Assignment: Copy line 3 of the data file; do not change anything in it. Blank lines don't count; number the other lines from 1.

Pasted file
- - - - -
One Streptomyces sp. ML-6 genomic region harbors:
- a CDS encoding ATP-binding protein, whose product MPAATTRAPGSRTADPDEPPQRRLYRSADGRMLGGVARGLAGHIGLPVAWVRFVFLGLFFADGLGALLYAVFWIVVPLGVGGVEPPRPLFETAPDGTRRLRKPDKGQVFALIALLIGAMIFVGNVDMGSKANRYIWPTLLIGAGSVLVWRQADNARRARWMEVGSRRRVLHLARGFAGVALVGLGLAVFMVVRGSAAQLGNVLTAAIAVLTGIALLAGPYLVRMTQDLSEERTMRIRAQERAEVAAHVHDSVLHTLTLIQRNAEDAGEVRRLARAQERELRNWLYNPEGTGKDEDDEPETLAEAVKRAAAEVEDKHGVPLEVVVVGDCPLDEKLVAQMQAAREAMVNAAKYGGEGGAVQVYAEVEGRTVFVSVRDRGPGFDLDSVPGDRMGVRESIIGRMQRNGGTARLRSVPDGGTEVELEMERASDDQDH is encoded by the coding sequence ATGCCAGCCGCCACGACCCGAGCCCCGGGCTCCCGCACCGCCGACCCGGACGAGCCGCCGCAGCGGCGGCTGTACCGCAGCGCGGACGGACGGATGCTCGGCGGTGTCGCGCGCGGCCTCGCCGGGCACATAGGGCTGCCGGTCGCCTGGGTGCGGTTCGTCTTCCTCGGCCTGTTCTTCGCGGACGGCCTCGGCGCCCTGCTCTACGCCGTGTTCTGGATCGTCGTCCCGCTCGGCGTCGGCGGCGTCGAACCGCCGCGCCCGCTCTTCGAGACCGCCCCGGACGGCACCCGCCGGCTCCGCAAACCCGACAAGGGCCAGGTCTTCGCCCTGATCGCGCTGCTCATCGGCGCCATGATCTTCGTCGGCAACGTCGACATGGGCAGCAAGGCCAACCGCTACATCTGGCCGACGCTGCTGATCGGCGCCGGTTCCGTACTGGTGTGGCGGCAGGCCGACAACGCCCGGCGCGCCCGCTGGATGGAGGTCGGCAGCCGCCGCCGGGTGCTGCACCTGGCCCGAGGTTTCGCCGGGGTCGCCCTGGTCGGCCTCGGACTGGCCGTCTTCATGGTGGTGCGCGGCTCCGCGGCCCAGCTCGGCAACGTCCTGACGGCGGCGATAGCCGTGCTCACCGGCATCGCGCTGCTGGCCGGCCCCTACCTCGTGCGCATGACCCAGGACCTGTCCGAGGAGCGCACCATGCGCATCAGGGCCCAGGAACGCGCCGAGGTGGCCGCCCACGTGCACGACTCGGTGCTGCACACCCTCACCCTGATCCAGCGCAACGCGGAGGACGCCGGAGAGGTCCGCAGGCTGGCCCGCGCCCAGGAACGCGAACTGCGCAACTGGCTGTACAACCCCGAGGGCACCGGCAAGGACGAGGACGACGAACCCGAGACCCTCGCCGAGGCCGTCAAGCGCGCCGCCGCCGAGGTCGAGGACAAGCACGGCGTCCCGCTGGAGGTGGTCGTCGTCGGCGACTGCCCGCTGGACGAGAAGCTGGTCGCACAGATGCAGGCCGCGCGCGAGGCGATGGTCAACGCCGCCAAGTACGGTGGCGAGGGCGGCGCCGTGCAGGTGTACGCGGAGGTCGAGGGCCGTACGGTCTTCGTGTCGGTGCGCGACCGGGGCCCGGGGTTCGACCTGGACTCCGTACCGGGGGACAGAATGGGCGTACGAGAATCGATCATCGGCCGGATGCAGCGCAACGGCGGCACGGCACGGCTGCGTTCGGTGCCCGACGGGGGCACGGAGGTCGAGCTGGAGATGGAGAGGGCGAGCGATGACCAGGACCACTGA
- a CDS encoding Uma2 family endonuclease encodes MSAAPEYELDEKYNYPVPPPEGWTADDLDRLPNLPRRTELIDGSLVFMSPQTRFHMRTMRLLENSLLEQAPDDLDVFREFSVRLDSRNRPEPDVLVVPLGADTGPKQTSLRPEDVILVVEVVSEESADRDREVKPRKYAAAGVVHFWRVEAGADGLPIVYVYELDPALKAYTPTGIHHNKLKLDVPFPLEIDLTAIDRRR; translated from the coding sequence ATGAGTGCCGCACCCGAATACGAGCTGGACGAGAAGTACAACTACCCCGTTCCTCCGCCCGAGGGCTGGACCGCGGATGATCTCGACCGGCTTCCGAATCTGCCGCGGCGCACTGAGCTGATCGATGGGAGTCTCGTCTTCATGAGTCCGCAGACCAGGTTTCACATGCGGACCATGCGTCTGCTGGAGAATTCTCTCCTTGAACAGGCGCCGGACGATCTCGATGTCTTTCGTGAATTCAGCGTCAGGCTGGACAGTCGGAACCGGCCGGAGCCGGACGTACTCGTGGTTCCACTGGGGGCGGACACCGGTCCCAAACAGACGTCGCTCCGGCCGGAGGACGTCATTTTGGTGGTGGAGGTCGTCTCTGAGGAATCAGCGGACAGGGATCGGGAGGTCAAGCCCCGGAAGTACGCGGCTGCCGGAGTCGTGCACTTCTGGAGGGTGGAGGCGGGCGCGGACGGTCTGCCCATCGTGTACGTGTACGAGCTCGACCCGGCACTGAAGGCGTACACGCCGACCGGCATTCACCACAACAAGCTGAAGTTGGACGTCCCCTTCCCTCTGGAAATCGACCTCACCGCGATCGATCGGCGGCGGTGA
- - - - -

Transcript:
- a CDS encoding Uma2 family endonuclease encodes MSAAPEYELDEKYNYPVPPPEGWTADDLDRLPNLPRRTELIDGSLVFMSPQTRFHMRTMRLLENSLLEQAPDDLDVFREFSVRLDSRNRPEPDVLVVPLGADTGPKQTSLRPEDVILVVEVVSEESADRDREVKPRKYAAAGVVHFWRVEAGADGLPIVYVYELDPALKAYTPTGIHHNKLKLDVPFPLEIDLTAIDRRR; translated from the coding sequence ATGAGTGCCGCACCCGAATACGAGCTGGACGAGAAGTACAACTACCCCGTTCCTCCGCCCGAGGGCTGGACCGCGGATGATCTCGACCGGCTTCCGAATCTGCCGCGGCGCACTGAGCTGATCGATGGGAGTCTCGTCTTCATGAGTCCGCAGACCAGGTTTCACATGCGGACCATGCGTCTGCTGGAGAATTCTCTCCTTGAACAGGCGCCGGACGATCTCGATGTCTTTCGTGAATTCAGCGTCAGGCTGGACAGTCGGAACCGGCCGGAGCCGGACGTACTCGTGGTTCCACTGGGGGCGGACACCGGTCCCAAACAGACGTCGCTCCGGCCGGAGGACGTCATTTTGGTGGTGGAGGTCGTCTCTGAGGAATCAGCGGACAGGGATCGGGAGGTCAAGCCCCGGAAGTACGCGGCTGCCGGAGTCGTGCACTTCTGGAGGGTGGAGGCGGGCGCGGACGGTCTGCCCATCGTGTACGTGTACGAGCTCGACCCGGCACTGAAGGCGTACACGCCGACCGGCATTCACCACAACAAGCTGAAGTTGGACGTCCCCTTCCCTCTGGAAATCGACCTCACCGCGATCGATCGGCGGCGGTGA